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Tibetan Buddhist Medicine and Psychiatry [Paperback]

Terry Clifford
5.0 out of 5 stars  See all reviews (2 customer reviews)

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Product details

  • Paperback: 288 pages
  • Publisher: Red Wheel/Weiser; New edition edition (Aug 1990)
  • Language: English
  • ISBN-10: 0877287104
  • ISBN-13: 978-0877287100
  • Product Dimensions: 22.6 x 15.2 x 2.5 cm
  • Average Customer Review: 5.0 out of 5 stars  See all reviews (2 customer reviews)
  • Amazon Bestsellers Rank: 1,093,757 in Books (See Top 100 in Books)

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Product Description


This volume presents comprehensive introduction to the arcane tibetan art of healing. The author discusses the many components of tibetan buddhist medicine. Its religious, philosophical and psychological foundations, its history and deities, its tantric andritual aspects and unusual methods of diagnosis and cure. --This text refers to an out of print or unavailable edition of this title.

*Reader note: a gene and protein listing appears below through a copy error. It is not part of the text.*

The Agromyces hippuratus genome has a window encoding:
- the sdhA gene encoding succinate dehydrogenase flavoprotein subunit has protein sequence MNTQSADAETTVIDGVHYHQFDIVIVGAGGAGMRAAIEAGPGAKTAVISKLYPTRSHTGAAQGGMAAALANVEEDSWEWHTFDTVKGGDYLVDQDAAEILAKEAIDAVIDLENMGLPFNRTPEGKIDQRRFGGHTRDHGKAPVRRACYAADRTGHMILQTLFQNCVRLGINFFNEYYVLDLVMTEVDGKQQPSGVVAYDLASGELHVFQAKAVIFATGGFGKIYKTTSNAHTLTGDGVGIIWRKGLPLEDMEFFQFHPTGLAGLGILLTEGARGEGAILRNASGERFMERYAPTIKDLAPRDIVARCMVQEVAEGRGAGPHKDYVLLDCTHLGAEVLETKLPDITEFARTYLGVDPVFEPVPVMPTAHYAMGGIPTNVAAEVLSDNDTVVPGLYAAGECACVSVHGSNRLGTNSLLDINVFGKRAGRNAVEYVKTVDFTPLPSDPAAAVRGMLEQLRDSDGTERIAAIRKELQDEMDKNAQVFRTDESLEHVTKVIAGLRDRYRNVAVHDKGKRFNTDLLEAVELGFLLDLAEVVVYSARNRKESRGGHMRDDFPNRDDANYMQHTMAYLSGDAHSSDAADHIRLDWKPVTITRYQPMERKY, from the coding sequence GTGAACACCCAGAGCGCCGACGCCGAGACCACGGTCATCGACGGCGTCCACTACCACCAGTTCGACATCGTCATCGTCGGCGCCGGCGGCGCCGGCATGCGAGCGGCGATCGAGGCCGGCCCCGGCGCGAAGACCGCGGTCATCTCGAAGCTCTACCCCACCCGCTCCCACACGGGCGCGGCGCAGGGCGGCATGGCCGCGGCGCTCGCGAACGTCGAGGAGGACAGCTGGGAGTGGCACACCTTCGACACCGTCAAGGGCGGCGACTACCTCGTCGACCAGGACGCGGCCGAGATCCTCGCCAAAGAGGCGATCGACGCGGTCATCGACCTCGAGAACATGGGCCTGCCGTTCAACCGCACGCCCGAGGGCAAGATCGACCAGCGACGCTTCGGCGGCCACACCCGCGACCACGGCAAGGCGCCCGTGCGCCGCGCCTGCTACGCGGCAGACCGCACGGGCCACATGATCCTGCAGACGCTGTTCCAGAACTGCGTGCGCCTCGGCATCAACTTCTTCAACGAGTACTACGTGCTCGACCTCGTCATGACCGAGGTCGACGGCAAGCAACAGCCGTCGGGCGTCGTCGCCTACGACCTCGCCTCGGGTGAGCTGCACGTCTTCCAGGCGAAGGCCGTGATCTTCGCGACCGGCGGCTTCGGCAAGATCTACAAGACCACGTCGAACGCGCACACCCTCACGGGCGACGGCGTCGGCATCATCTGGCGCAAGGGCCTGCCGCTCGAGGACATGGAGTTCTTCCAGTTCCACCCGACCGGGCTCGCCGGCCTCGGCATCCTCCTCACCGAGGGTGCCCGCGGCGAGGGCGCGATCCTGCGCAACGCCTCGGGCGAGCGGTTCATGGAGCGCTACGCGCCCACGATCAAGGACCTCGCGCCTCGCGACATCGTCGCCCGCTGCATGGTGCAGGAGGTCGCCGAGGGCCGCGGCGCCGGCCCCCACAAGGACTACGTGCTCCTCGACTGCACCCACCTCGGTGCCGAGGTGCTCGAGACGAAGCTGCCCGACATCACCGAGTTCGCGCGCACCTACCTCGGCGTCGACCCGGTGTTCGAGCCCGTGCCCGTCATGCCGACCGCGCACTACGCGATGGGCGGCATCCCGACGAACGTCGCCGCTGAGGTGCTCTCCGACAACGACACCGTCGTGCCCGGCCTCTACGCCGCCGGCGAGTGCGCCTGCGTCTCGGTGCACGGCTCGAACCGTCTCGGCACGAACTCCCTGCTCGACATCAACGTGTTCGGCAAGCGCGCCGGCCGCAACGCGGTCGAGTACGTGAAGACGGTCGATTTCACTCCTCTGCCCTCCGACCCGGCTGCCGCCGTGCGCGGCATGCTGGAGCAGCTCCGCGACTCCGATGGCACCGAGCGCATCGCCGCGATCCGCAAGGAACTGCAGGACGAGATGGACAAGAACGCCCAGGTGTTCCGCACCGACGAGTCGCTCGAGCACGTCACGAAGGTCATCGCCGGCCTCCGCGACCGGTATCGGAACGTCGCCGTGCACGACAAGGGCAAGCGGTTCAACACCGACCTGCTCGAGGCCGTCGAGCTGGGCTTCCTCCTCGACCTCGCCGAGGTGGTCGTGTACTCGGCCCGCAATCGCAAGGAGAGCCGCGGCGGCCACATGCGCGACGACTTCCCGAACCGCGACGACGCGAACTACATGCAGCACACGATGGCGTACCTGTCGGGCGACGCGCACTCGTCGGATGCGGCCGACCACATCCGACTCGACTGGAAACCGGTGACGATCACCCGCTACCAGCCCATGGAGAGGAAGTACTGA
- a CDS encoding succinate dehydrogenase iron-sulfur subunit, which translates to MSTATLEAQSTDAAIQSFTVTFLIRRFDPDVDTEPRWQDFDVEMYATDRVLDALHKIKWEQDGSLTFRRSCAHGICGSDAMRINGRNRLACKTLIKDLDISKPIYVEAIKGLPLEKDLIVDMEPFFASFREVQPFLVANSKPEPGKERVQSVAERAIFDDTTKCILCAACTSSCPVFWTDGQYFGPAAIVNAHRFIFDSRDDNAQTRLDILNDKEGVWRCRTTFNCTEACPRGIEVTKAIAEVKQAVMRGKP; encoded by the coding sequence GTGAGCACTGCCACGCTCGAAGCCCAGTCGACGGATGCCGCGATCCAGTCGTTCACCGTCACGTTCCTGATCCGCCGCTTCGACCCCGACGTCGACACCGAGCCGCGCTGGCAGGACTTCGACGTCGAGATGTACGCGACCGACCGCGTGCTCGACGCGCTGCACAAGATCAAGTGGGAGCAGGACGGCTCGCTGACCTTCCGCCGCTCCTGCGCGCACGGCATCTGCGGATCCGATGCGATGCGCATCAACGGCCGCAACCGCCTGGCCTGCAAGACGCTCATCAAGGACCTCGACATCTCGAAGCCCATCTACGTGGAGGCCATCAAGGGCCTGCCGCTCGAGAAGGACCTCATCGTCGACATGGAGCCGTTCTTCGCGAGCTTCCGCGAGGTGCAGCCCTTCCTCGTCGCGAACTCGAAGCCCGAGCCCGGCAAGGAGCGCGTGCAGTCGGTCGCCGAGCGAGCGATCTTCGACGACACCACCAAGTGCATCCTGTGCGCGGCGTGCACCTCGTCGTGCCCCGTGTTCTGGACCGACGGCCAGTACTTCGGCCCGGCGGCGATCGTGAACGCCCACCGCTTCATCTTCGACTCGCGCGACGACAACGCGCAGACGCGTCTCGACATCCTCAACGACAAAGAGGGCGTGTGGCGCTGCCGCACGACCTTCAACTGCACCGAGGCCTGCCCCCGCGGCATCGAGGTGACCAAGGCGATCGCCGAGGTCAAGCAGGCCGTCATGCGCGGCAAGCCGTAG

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Front Cover | Copyright | Table of Contents | Excerpt | Index | Back Cover
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Customer Reviews

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Most Helpful Customer Reviews
9 of 9 people found the following review helpful
By A Customer
We seldom find works on Tibetan Medicine which are so precise in content and, at the same time, readable for the general public. The beginner will find the introduction a valuable doorway to a little known tradition and the student of Tibetan Medicine will be able to read translations of the chapters of the Third Tantra pertaining to Tibetan psychiatry for the first time in a western language. Terry Clifford gives an unbiased account of a part in Tibetan culture that, though not a simple 'read', is very precious to the West.
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1 of 1 people found the following review helpful
5.0 out of 5 stars Clear and Useful 26 April 2009
By sunsoul
Clearly written and well organised. The difficult subject matter is well laid out, and obtruse Tibetan teachings are clarified. Quite a number of charts and tables in the book help the reader understand all the different spiritual and physical correspondences that can affect the body and spirit.

Recommended for any serious student of Tibetan lore or health science.
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Most Helpful Customer Reviews on (beta) 5.0 out of 5 stars  5 reviews
43 of 43 people found the following review helpful